"I love comedy," says Reddick, "Technically it's the same [as drama]. I did a lot of it in drama school. You know, in school you're not a comedic actor or a dramatic actor, you're just doing plays."

This foundation has helped Reddick navigate the world of comedy, such as his guest appearance in the Key & Peele Gay Wedding Advice sketch.

"With that I realized, once we got going, basically surrounded by stand-up comedians and sketch comedians, that everyone was ad-libbing — so I realized all I could do was be the character," says Reddick, "I can't compete ab-libbing with these guys; I just have to be the character."

One particularly memorable appearance was Reddick's spot on the Dadaist talk show parody The Eric Andre Show, on the Cartoon Network's Adult Swim. It is often unclear to the viewer whether guests on Andre's show are in on the joke, but Reddick came prepared.

"It was planned, but improvised," says Reddick, who at one point slammed his fist on the host's desk. "I didn't know I was going to do that," confesses Reddick, "I put a hole in it, and that's why I said, 'You need a new desk.'"

As long as there are well-written characters, Reddick is equally at home in drama or comedy; stage, film, or television.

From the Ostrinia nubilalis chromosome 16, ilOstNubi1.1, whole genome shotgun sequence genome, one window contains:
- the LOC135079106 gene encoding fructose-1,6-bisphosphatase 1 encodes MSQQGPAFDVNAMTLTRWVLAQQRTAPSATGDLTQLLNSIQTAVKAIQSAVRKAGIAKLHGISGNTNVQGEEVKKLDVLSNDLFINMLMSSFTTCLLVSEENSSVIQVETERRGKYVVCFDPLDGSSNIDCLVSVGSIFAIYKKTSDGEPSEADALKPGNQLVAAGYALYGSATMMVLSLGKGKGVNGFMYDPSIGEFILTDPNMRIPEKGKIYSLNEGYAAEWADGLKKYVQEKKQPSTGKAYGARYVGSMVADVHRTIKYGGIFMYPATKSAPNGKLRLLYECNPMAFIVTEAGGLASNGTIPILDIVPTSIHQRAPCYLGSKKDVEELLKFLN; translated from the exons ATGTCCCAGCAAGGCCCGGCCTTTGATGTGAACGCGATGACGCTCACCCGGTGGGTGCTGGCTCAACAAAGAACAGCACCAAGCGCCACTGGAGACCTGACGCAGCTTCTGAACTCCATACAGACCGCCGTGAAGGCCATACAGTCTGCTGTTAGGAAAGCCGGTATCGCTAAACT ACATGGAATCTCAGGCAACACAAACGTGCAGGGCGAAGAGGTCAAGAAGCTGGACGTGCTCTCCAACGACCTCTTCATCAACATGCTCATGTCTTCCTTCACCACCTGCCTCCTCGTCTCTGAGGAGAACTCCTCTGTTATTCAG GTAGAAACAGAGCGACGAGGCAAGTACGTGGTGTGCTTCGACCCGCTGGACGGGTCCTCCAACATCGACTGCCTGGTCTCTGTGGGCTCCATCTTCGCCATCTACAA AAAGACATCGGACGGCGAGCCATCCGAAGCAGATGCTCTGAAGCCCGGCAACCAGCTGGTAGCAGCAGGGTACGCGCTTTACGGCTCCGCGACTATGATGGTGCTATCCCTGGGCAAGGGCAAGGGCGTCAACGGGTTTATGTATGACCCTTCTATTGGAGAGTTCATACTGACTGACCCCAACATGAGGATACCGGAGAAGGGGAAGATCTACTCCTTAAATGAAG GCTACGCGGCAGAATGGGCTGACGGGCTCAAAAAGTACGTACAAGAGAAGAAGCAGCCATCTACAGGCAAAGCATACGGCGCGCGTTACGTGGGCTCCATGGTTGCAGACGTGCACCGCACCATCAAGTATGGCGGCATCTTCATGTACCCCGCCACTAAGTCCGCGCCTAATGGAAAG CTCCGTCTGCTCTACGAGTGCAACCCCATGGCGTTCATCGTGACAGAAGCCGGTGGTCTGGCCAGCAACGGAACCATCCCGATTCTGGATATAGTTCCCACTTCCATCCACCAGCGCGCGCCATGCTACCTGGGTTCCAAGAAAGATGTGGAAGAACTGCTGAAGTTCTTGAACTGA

"I love doing it all," he says, "Television is getting so sophisticated that when I go to do a film, as far as the process, I don't feel a difference. In the United States at least, complex, sophisticated storytelling that is particularly character driven for adults, you're seeing a lot more of that on television than on film in the last 10 years. Now, theater is a different thing."

Reddick recently did a stage reading of a play he hopes to do next year, and is interested in another large ensemble piece, a welcome return to theater. He also has roles in the upcoming feature films The Domestics, Little Woods, and Angel Has Fallen.

Season four of Bosch premieres April 13, and the series has already been picked up for a fifth.

"I don't know what's safe to tell you," says Reddick about the upcoming season, which is based on Connelly's novel Angels Flight, as well as further developing already established storylines. "I'm really excited about it. A lot is happening and it's going to be great."

With a resume of memorable portrayals of diverse characters, Reddick is the kind of actor most people on the street recognize, although often fans of one particular show may not have seen the others.

"You never know where people are going to know you from. I had a woman come up to me in the gym a couple years ago and she said 'Are you that guy from the Key & Peele skit?'," he says with a laugh.

There is not one particular role or character for which Reddick wishes to be known, but rather for his work as a whole.

"The work is still the work," he says, "I'd like to be known for great acting."